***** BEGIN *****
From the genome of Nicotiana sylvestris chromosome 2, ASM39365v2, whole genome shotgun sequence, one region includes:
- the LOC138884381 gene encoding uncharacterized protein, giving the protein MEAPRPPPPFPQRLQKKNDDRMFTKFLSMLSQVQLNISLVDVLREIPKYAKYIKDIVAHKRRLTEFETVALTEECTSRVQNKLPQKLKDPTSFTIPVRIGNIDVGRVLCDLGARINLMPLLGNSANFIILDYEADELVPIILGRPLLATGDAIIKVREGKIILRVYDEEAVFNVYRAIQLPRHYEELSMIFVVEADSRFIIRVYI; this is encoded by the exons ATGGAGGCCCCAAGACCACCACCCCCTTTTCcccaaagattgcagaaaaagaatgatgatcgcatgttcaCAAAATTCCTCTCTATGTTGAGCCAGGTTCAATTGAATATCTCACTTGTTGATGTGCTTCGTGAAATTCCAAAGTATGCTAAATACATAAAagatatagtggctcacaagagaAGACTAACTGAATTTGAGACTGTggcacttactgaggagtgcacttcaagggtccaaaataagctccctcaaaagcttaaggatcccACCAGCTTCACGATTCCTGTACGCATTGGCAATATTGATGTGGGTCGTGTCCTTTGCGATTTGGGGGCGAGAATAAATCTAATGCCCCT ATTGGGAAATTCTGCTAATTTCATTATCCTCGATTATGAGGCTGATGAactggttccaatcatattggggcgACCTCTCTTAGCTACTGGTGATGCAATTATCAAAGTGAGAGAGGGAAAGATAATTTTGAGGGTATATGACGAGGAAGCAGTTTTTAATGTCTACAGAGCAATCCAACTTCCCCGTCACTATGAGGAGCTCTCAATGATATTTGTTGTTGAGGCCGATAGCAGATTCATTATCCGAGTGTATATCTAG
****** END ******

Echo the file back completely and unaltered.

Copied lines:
From the genome of Nicotiana sylvestris chromosome 2, ASM39365v2, whole genome shotgun sequence, one region includes:
- the LOC138884381 gene encoding uncharacterized protein, giving the protein MEAPRPPPPFPQRLQKKNDDRMFTKFLSMLSQVQLNISLVDVLREIPKYAKYIKDIVAHKRRLTEFETVALTEECTSRVQNKLPQKLKDPTSFTIPVRIGNIDVGRVLCDLGARINLMPLLGNSANFIILDYEADELVPIILGRPLLATGDAIIKVREGKIILRVYDEEAVFNVYRAIQLPRHYEELSMIFVVEADSRFIIRVYI; this is encoded by the exons ATGGAGGCCCCAAGACCACCACCCCCTTTTCcccaaagattgcagaaaaagaatgatgatcgcatgttcaCAAAATTCCTCTCTATGTTGAGCCAGGTTCAATTGAATATCTCACTTGTTGATGTGCTTCGTGAAATTCCAAAGTATGCTAAATACATAAAagatatagtggctcacaagagaAGACTAACTGAATTTGAGACTGTggcacttactgaggagtgcacttcaagggtccaaaataagctccctcaaaagcttaaggatcccACCAGCTTCACGATTCCTGTACGCATTGGCAATATTGATGTGGGTCGTGTCCTTTGCGATTTGGGGGCGAGAATAAATCTAATGCCCCT ATTGGGAAATTCTGCTAATTTCATTATCCTCGATTATGAGGCTGATGAactggttccaatcatattggggcgACCTCTCTTAGCTACTGGTGATGCAATTATCAAAGTGAGAGAGGGAAAGATAATTTTGAGGGTATATGACGAGGAAGCAGTTTTTAATGTCTACAGAGCAATCCAACTTCCCCGTCACTATGAGGAGCTCTCAATGATATTTGTTGTTGAGGCCGATAGCAGATTCATTATCCGAGTGTATATCTAG